There are many styles of trading with varying degree of sophistication but most retail traders and even some funds employ directional strategies that attempt to time continuation or reversal. These strategies are often classified as momentum and mean-reversion, respectively.
Momentum trading in its simplest form and as employed by most retail traders involves buying/shorting a security when there is a signal generated usually by a moving average cross or a breakout. The trader hopes that momentum will continue in the direction of the trade and will sell/cover in the future for a profit. The risk comes from a reversal. There are of course more sophisticated momentum strategies.
Mean-reversion trading in its simplest form involves buying/shorting when there is a signal that indicates high probability of some reversion to some mean. The trader hopes that the reversion will occur and will later sell/cover for a profit. The risk is failure to reverse towards some mean and continuation of prices along their previous direction. There are of course a lot more sophisticated mean-reversion strategies depending also on how one defines the term and the mean-reversion level.
The SPY chart below shows the occurrence of the last 50/200 golden cross on April 20, 2016 that generated a momentum buy signal. The two indicator panes show the momentum indicator MA(50) — MA(200) and a proprietary mean reversion indicator called MR5 based on probability theory.
It may be seen how momentum traders usually buy/short top/bottoms in the short-term and mean-reversion traders usually buy/short bottoms/tops in the short-term.
In a nutshell then, trading is hard because in many cases traders go against the short-term trend. If they have a good strategy they are rewarded for the risk. If not, they are punished for foolishly taking risk. In the process they assist in price discovery.
By the way, since April 20, 2016, MR5 mean-reversion has outperformed the 50/200 golden cross that is also the buy and hold strategy. Below are simulated performance details.
Note that all backtests include $0.01 commission per share and equity is fully invested. All entry and exit trades occur at the next open to prevent look-ahead bias. Period of the test: 04/20/2016–08/18/2017.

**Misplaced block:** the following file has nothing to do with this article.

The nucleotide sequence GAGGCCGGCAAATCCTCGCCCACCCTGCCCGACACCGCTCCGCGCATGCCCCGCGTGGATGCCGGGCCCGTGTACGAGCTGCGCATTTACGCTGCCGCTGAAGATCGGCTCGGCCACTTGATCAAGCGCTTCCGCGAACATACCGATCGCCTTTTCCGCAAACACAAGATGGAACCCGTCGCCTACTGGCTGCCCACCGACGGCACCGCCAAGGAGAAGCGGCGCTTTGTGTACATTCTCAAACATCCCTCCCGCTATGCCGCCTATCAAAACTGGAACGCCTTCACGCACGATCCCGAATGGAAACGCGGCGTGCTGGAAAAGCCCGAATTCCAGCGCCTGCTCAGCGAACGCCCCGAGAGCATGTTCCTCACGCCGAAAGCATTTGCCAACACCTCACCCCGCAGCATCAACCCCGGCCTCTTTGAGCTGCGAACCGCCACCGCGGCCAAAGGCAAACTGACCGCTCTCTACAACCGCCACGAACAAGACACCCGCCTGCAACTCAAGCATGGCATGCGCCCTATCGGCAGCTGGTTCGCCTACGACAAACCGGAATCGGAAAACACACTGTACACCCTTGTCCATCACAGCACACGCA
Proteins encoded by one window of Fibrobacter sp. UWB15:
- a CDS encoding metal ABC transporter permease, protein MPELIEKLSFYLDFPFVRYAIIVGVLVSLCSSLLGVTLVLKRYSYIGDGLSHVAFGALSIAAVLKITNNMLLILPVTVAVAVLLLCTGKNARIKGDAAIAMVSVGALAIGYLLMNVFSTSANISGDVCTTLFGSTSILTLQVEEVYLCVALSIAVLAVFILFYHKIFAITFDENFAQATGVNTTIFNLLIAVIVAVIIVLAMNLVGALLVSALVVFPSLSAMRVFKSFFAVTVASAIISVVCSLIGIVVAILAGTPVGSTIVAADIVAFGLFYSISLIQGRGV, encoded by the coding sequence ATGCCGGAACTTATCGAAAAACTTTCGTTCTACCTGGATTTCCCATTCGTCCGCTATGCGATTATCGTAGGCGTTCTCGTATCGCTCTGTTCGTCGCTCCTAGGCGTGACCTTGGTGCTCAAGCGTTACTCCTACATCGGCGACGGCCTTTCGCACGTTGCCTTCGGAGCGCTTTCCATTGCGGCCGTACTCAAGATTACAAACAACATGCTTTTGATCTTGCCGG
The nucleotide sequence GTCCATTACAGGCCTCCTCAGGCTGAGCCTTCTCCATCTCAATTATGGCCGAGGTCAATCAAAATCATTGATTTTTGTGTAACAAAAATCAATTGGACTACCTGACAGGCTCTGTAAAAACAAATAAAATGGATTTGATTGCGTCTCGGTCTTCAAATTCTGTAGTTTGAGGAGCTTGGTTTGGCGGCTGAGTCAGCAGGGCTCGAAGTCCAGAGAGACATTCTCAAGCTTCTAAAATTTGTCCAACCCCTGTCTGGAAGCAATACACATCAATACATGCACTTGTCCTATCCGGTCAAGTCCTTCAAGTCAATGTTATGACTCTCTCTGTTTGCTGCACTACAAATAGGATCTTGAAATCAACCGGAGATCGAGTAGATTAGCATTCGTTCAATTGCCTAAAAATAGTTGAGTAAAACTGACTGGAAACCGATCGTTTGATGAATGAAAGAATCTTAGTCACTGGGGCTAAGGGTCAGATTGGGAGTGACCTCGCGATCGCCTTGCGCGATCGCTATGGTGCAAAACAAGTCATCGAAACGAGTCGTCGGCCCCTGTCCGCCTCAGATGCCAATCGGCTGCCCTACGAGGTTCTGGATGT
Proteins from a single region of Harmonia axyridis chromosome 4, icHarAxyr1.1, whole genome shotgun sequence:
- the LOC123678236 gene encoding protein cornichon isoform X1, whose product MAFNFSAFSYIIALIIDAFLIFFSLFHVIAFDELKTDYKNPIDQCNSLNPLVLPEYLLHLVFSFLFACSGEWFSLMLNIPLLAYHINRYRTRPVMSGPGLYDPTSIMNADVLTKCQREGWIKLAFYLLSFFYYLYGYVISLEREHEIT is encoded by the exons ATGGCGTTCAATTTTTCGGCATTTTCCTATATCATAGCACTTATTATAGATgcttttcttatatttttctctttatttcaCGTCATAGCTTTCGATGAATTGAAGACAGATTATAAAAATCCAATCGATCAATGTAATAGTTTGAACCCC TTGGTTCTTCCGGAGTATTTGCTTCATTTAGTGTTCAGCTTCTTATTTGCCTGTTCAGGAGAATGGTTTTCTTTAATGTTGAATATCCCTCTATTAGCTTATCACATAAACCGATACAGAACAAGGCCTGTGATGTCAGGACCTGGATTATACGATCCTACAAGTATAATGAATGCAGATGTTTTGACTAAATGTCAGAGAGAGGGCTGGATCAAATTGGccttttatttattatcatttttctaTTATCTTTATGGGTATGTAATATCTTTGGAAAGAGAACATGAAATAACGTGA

It appears that mean-reversion is rewarded for excessive risk arising from buying dips and Sharpe ratio is substantially higher as compared to the 50/200 cross and buy and hold since 04/20/2016. However, this may be a special period and not representative of a specific behavior.
Trading mean-reversion strategies is even harder than trading momentum strategies. Although the rewards can be larger, this type of trading is exceptionally hard and only for those who understand the risks and can withstand the pressure. But trading is hard in general. Momentum traders must exercise discipline and follow the signals. Actually, some have even claimed that the signals are not as important as the discipline and psychology. This is partly true but good psychology and discipline must be backed by an edge (positive expectation) otherwise they do not suffice. But on the other hand, edge without discipline is no edge at all.
Finally, many traders, especially the new crypto traders, think they are trading but in reality they are manipulated in a game where they are enticed to increase their stakes so that their loss will be maximum when the proper time comes and some market forces or political events can be blamed instead of those who have conceived the game.
This article was originally published in Price Action Lab Blog
If you have any questions or comments, happy to connect on Twitter:@mikeharrisNY
About the author: Michael Harris is a trader and best selling author. He is also the developer of the first commercial software for identifying parameter-less patterns in price action 17 years ago. In the last seven years he has worked on the development of DLPAL, a software program that can be used to identify short-term anomalies in market data for use with fixed and machine learning models. Click here for more.